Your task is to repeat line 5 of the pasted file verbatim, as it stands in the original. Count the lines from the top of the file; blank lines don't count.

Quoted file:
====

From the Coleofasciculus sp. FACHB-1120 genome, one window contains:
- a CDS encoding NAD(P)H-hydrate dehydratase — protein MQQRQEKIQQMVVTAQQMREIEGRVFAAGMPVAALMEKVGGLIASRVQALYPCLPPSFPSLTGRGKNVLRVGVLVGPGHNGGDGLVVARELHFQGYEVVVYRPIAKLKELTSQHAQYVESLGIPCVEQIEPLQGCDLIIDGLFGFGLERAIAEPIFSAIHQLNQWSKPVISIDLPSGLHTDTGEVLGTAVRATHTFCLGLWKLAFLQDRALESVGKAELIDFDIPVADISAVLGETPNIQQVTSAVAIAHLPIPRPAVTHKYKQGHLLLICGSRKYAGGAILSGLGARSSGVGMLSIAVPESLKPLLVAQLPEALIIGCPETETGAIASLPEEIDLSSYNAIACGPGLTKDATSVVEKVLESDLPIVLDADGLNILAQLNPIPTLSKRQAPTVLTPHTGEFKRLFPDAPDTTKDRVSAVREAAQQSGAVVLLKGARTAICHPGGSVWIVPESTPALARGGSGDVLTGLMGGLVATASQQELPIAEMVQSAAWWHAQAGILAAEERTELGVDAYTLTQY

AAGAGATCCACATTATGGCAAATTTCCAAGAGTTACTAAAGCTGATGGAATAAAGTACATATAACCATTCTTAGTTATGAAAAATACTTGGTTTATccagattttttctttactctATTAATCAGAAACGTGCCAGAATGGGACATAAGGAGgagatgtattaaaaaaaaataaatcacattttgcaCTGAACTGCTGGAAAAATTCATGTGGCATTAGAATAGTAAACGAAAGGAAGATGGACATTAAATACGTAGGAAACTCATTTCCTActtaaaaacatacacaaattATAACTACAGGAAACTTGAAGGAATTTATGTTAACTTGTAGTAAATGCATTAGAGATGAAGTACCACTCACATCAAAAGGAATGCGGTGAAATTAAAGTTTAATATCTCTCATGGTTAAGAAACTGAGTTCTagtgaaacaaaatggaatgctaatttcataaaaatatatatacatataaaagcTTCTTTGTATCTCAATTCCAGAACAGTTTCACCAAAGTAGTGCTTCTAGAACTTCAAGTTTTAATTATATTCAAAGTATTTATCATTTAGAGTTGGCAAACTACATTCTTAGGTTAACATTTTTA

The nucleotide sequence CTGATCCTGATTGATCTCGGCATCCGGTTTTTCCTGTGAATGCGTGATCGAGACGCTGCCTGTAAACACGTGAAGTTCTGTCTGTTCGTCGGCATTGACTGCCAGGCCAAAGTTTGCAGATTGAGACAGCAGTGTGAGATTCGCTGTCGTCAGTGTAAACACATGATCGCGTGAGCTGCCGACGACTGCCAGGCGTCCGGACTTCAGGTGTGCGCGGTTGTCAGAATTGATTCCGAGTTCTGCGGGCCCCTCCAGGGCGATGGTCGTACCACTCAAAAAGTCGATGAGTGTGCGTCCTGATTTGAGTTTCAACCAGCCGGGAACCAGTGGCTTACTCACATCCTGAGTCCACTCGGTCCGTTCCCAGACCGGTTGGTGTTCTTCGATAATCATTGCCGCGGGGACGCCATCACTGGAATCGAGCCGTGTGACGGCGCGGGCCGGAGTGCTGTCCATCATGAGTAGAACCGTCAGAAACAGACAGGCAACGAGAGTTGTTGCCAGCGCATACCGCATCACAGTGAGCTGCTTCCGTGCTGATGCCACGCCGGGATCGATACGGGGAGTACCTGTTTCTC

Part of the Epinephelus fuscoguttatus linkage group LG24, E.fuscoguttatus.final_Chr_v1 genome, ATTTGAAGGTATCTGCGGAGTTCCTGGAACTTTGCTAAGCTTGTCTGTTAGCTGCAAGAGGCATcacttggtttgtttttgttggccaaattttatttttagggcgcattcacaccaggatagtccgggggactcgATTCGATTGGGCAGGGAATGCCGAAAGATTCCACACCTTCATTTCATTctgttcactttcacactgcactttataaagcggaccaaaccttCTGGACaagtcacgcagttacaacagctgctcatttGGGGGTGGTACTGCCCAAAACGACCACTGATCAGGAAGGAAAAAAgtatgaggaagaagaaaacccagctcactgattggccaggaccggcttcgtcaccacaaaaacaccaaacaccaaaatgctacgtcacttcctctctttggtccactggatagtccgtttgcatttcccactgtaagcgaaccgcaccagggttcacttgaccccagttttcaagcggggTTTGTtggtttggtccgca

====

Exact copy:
Part of the Epinephelus fuscoguttatus linkage group LG24, E.fuscoguttatus.final_Chr_v1 genome, ATTTGAAGGTATCTGCGGAGTTCCTGGAACTTTGCTAAGCTTGTCTGTTAGCTGCAAGAGGCATcacttggtttgtttttgttggccaaattttatttttagggcgcattcacaccaggatagtccgggggactcgATTCGATTGGGCAGGGAATGCCGAAAGATTCCACACCTTCATTTCATTctgttcactttcacactgcactttataaagcggaccaaaccttCTGGACaagtcacgcagttacaacagctgctcatttGGGGGTGGTACTGCCCAAAACGACCACTGATCAGGAAGGAAAAAAgtatgaggaagaagaaaacccagctcactgattggccaggaccggcttcgtcaccacaaaaacaccaaacaccaaaatgctacgtcacttcctctctttggtccactggatagtccgtttgcatttcccactgtaagcgaaccgcaccagggttcacttgaccccagttttcaagcggggTTTGTtggtttggtccgca